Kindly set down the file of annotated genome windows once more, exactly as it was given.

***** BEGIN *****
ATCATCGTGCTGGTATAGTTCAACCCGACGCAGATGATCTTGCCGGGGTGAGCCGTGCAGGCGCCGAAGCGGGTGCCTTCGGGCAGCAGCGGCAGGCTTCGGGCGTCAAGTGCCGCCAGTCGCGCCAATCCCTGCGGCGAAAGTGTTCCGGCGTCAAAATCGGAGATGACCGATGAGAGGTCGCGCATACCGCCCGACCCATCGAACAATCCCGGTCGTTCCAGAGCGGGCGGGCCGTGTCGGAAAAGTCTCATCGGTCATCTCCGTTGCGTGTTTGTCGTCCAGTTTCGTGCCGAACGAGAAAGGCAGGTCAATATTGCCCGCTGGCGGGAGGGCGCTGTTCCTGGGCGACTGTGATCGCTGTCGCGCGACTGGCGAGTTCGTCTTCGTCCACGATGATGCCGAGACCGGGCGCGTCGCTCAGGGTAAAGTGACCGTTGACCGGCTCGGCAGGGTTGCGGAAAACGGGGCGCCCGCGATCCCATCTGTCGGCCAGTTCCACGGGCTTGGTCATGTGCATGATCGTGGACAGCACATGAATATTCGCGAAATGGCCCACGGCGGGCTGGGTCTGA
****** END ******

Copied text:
ATCATCGTGCTGGTATAGTTCAACCCGACGCAGATGATCTTGCCGGGGTGAGCCGTGCAGGCGCCGAAGCGGGTGCCTTCGGGCAGCAGCGGCAGGCTTCGGGCGTCAAGTGCCGCCAGTCGCGCCAATCCCTGCGGCGAAAGTGTTCCGGCGTCAAAATCGGAGATGACCGATGAGAGGTCGCGCATACCGCCCGACCCATCGAACAATCCCGGTCGTTCCAGAGCGGGCGGGCCGTGTCGGAAAAGTCTCATCGGTCATCTCCGTTGCGTGTTTGTCGTCCAGTTTCGTGCCGAACGAGAAAGGCAGGTCAATATTGCCCGCTGGCGGGAGGGCGCTGTTCCTGGGCGACTGTGATCGCTGTCGCGCGACTGGCGAGTTCGTCTTCGTCCACGATGATGCCGAGACCGGGCGCGTCGCTCAGGGTAAAGTGACCGTTGACCGGCTCGGCAGGGTTGCGGAAAACGGGGCGCCCGCGATCCCATCTGTCGGCCAGTTCCACGGGCTTGGTCATGTGCATGATCGTGGACAGCACATGAATATTCGCGAAATGGCCCACGGCGGGCTGGGTCTGA